I've subscribed to TTBOOK's podcasts. They're wonderfully enriching and energizing. Anne, Steve, and Jim are able interviewers, and I both admire their skill and envy them the opportunities they create for themselves in pursuing such fascinating topics.

Susan and Edmond, you must be terribly proud. As for me--I'm addicted.

Friday, March 5, 2010

Embracing Hannah-Mania

Don't ever mistake us bookish types as being indifferent to Olympic glory, especially when it's rooted in our community.

Like Hannah Kearney fans everywhere in the Upper Valley, we were excited about her triumphant parade through the towns that claim her. Lisa very graciously agreed to tend the fort while Lucinda, Wendy, and I went in shifts to celebrate with the rest of the town.

I took the early shift, and in came Hannah, in a blaze of VW Bug glory, waving while the children (I count myself among these) yelled and waved. Hannah did us one better--taking pictures of the crowd on her own camera. She hopped out of the car and walked down the street, high-fiving the children who reached out to her, accepted a hat in the shape of a Seuss-like birthday cake, and headed for the bandstand while she graciously listened to everybody older than she say nice things about her. I hopped around with the library's digital camera, firing away, reveling in the beauty of the community and the talent, spunk, and tenacity of the young woman we were celebrating.

At that point my shift was up, and sighing, I returned to my library duties. I handed off the camera to the arriving Lucinda and came back, delighted by the very warm and delightful Olympic champion who knew just how to connect with kids, who quickly donned the signed tee shirt that Dan Frasier gave her, and who seemed the very ideal of the hometown girl who knows where she came from. I went home and raved about what a wonderful person she seemed to be, how like the good-hearted community she came from.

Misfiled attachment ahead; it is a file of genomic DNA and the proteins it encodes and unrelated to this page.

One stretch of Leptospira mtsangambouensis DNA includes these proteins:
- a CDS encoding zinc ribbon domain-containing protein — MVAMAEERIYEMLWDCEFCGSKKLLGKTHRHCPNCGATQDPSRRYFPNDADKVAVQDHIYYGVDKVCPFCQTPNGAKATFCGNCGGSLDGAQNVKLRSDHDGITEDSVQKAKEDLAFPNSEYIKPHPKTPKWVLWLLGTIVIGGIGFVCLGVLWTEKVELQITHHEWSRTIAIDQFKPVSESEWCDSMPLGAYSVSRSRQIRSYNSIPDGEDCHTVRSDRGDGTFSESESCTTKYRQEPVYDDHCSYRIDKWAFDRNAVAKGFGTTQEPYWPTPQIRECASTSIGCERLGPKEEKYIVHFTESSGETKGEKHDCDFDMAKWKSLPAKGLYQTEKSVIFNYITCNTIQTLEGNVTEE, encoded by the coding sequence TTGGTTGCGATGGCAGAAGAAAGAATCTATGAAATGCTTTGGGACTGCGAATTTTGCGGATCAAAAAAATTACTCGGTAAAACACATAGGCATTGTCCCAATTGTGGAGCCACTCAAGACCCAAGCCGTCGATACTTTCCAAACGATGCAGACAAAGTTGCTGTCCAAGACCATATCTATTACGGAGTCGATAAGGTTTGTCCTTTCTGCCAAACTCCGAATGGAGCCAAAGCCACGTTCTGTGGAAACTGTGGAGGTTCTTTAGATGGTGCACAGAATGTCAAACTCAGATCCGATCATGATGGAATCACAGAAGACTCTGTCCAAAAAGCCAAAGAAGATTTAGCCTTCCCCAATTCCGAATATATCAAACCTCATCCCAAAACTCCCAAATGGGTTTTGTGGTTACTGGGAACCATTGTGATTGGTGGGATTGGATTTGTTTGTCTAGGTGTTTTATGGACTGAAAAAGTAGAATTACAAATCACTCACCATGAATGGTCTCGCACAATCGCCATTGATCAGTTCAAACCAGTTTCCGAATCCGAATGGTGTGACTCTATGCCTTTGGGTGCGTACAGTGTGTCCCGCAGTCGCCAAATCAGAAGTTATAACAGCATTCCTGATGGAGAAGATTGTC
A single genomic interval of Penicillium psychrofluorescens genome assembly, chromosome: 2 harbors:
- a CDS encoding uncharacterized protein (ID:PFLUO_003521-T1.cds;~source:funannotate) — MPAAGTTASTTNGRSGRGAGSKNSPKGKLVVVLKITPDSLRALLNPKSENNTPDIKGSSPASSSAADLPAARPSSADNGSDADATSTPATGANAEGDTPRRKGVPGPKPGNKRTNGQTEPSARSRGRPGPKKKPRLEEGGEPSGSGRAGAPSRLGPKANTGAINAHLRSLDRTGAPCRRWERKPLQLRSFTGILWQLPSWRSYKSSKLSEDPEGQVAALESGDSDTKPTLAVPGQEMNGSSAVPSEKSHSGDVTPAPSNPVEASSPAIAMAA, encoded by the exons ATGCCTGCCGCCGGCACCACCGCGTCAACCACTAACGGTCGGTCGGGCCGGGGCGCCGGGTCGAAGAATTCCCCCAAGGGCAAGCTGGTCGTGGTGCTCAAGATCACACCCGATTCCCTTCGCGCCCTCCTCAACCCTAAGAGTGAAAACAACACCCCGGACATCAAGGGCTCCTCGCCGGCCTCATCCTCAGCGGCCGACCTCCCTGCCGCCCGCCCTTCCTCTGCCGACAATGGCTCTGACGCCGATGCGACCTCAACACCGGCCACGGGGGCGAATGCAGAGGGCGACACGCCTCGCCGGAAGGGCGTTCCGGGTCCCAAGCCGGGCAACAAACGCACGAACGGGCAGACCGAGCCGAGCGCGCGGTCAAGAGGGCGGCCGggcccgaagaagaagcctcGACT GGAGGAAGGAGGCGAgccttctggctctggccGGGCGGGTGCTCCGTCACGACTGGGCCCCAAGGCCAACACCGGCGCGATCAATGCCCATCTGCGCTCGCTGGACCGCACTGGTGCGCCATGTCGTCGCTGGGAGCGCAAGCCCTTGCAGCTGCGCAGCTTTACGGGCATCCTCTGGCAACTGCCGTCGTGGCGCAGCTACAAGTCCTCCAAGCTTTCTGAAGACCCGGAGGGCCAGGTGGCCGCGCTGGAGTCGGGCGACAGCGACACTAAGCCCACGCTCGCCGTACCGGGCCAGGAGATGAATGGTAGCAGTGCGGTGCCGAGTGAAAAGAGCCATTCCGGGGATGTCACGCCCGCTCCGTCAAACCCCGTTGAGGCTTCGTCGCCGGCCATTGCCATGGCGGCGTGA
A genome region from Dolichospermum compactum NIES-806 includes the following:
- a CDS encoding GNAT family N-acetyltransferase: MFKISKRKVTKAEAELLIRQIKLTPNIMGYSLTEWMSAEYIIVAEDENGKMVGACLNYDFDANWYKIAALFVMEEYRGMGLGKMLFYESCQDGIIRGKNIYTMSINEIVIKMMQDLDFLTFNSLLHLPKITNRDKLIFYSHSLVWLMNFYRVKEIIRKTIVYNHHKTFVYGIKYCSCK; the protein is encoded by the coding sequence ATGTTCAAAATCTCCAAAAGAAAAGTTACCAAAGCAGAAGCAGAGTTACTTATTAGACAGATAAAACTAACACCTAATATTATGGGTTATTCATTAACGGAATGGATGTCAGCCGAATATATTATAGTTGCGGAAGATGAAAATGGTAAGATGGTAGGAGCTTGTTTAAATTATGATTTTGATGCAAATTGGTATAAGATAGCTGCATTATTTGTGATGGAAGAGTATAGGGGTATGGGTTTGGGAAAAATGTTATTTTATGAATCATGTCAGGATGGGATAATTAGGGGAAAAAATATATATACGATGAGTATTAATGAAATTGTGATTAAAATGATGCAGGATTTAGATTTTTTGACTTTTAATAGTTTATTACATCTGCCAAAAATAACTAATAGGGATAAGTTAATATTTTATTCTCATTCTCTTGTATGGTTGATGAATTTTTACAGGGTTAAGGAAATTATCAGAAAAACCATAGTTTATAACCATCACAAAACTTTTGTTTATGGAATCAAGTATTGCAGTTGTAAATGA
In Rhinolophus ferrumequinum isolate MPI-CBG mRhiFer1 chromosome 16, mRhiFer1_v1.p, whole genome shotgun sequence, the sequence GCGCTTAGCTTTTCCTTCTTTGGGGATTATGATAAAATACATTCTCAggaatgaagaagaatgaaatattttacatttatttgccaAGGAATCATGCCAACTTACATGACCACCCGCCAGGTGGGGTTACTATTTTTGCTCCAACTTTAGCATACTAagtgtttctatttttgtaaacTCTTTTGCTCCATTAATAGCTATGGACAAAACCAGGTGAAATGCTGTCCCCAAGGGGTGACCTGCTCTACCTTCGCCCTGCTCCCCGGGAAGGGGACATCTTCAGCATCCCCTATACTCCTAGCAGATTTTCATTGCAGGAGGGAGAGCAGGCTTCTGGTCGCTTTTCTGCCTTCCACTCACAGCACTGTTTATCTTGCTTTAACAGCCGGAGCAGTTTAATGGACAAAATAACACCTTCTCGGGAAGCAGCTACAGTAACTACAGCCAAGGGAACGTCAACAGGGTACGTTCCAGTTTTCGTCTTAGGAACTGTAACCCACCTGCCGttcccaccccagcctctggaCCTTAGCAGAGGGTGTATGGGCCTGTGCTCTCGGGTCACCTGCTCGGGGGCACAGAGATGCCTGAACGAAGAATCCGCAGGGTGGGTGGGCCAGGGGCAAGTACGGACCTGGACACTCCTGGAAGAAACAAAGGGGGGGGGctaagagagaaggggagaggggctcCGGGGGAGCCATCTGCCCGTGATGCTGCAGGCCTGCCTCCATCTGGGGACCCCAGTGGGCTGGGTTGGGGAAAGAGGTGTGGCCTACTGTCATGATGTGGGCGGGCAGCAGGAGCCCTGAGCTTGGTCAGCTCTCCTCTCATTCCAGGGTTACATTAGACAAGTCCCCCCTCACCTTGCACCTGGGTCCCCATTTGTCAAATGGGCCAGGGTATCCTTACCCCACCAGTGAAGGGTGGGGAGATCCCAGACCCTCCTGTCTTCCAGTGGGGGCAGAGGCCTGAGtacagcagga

A few days rolled by, and as I was working the desk, a young woman came in with a poster rolled up under her arm. She waited patiently while I checked out a book. I thought she was one of the many people who come in seeking bulletin board space for posters. "May I help you?" I asked.

"I just wanted to leave this poster for the library," she said, handing it to me, along with an envelope that said, "For NPL from Hannah Kearney."

That magic name! I asked, "Oh, Hannah Kearney! How is she? Where is she?" hoping for a little news.

"Uh, right here. I'm Hannah," she said.

Great visual memory, Lulu. I'd only watched her perfect moguls run a dozen times on the Internet. Maybe if she'd come in in helmet and goggles... Hannah grinned at my gaffe and shook my hand and asked my name. Very personable, as lovely up close as she was from the bandstand the week before.

The poster I'd assumed was for the bulletin board turned out to be a signed and suitable for framing picture of Hannah; the envelope contained the proceeds of the Hannah bumper sticker sale at Dan & Whit's.


We will be framing the poster. We are most grateful for the donation. Most of all, we are warmed by the down-to-earth spirit of our town's young champion.

If you needed to create a perfect Olympic champion, full of heart and mind, of agile and disciplined body, you couldn't do better than the young woman we already have.

Thanks, Hannah. All your stars are out, and it couldn't happen to a nicer person.